The Bavarians: Old & New Worlds United in Milwaukee

Bavarians United, the former Open Cup runners-up out of Milwaukee, Wisconsin, are back in the Tournament Proper for 2023 after lifting yet another National Amateur Cup
By: Jonah Fontela

Voices call out from the past at the Bavarians stadium on game days.

This is no abstraction. Many of the old-timers, literally, huddle near the concession stand and murmur about the state of play today and compare it to the old days. At this 94-year-old amateur club, a few miles north of downtown Milwaukee, the past grumbles, whispers and shouts.

“This is a club built on tradition,” said Braden Andryk, 26, who helped keep that long tradition of success alive with a pair of National Amateur Cup crowns in 2018 and 2022. His brother Logan, older by two years and still an important member of the team, agreed: “To add more stars over this crest is special and it doesn’t just happen overnight. It’s built up over years, like close to a hundred years.”

To keep the record straight, there are nine stars now crowding out the Bavarians crest.

The Andryk brothers, both former standouts at the Milwaukee School of Engineering, lined up for the Bavarians the last time they reached an Open Cup Proper, back in the 2019. And they’ll both be in the United Premier Soccer League (UPSL)-based team that returns to that big stage this year – as defending National Amateur Champions.

Old-World Beginnings

The Bavarians began life in 1929 as Fussball Club Bayern. They’re among the top amateur teams in American soccer history and one of only a handful with their own stadium. In the old days, visiting German professional sides like Bayern Munich, Stuttgart and Frankfurt, played friendlies there.

The club has made one appearance in the U.S. Open Cup Final and went on to earn eight national amateur titles (six National Amateur Cups and two National Amateur Open Cups). They’re known as much for their success on the field as they are for their firm roots in American soccer history. It’s worth noting that the first soccer game in America, at least on the official record, was played in Waukesha, a few minutes away from Milwaukee, way back in 1866.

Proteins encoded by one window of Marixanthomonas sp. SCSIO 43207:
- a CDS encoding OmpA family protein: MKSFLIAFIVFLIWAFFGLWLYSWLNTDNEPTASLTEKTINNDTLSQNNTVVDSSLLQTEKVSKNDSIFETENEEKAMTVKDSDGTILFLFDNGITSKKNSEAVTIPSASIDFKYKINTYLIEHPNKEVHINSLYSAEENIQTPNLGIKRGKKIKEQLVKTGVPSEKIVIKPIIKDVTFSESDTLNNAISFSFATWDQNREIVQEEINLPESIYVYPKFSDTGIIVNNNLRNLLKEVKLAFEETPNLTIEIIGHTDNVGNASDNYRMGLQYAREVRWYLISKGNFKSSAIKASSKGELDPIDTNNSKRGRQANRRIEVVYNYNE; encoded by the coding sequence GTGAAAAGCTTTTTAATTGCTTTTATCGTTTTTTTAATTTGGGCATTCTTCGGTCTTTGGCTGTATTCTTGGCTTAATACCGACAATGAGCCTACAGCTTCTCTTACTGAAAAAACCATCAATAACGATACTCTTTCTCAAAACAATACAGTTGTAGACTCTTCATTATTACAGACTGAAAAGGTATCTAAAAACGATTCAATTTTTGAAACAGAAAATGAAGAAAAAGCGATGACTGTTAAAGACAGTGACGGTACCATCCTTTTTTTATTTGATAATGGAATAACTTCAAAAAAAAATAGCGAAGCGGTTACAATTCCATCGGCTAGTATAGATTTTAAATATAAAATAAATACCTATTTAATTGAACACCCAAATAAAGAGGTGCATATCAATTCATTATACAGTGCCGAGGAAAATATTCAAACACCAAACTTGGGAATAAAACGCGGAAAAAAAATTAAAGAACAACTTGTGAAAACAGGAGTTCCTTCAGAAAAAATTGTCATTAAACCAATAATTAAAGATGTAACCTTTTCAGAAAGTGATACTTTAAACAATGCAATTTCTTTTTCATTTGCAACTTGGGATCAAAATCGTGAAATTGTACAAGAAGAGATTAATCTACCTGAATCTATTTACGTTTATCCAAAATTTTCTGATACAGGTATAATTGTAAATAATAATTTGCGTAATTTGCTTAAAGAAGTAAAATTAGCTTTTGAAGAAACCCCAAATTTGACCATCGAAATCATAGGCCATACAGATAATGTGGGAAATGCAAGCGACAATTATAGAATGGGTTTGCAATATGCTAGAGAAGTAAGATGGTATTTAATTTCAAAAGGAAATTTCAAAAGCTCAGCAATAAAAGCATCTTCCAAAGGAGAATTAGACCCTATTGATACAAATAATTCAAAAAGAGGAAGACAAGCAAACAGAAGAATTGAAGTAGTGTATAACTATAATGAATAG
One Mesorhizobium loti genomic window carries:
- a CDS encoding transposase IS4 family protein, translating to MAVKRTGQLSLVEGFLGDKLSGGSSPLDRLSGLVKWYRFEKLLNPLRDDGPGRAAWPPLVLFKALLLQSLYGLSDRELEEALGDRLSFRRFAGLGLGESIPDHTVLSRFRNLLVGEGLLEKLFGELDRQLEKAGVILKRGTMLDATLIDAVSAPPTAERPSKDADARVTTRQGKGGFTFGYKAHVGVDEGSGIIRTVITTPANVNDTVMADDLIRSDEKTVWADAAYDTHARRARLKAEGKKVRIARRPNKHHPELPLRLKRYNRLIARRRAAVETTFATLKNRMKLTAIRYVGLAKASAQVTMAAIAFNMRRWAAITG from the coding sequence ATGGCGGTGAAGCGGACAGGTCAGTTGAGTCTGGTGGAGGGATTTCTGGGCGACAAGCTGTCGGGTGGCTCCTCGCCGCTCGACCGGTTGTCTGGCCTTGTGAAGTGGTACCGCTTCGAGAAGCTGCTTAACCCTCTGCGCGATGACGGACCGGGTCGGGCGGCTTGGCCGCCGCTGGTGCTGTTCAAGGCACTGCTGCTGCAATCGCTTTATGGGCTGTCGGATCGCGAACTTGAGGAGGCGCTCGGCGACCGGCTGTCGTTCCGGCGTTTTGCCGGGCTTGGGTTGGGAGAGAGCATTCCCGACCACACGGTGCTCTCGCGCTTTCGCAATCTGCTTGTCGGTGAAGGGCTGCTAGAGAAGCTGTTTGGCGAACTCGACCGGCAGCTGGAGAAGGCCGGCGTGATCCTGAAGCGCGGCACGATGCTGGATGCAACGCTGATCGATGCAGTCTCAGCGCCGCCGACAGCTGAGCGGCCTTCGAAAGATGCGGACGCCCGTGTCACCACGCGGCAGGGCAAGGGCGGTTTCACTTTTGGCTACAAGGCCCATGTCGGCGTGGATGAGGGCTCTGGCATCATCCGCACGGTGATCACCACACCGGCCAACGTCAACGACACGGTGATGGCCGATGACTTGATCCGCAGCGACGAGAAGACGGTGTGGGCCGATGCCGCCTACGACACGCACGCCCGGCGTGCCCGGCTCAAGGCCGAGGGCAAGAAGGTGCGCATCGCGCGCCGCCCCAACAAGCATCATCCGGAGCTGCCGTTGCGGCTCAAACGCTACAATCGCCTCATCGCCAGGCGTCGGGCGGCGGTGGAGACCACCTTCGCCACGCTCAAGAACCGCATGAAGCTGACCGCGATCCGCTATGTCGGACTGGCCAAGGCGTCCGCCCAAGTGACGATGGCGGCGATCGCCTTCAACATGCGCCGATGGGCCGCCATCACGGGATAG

Bob Gansler Sr. far right, in pursuit for the Bavarians
"My first memories are of going to the club and watching my dad play,” said Bob Gansler, whose father and namesake played for and coached the Bavarians before going on to coach the U.S. National Team at the 1990 FIFA World Cup. Now an engineer in Minnesota, Gansler (the younger) spends his free time unearthing old photos and newspaper clippings of the Bavarians through history, making sure the tradition is kept alive, vital and vivid. “I remember it like yesterday, going to the field with my friends and playing our own games on the training pitch, peeking over at our fathers and uncles playing for the first team.”

Gansler made his Bavarians debut at age 16, his father cutting short a family weekend getaway to make sure the boy didn’t miss his chance to pull on the blue-and-white jersey that Sunday. And speaks of the club with a reverence usually reserved for a member of the family.

“There was a big Christmas party every year, the plays our parents forced us to be in,” laughed Gansler, a sweeper in the side that reached the U.S. Open Cup Semifinal in 1993 – and the Final a year later. “Oktoberfests and summer picnics at Breezy Point. It was definitely more than just the soccer games.”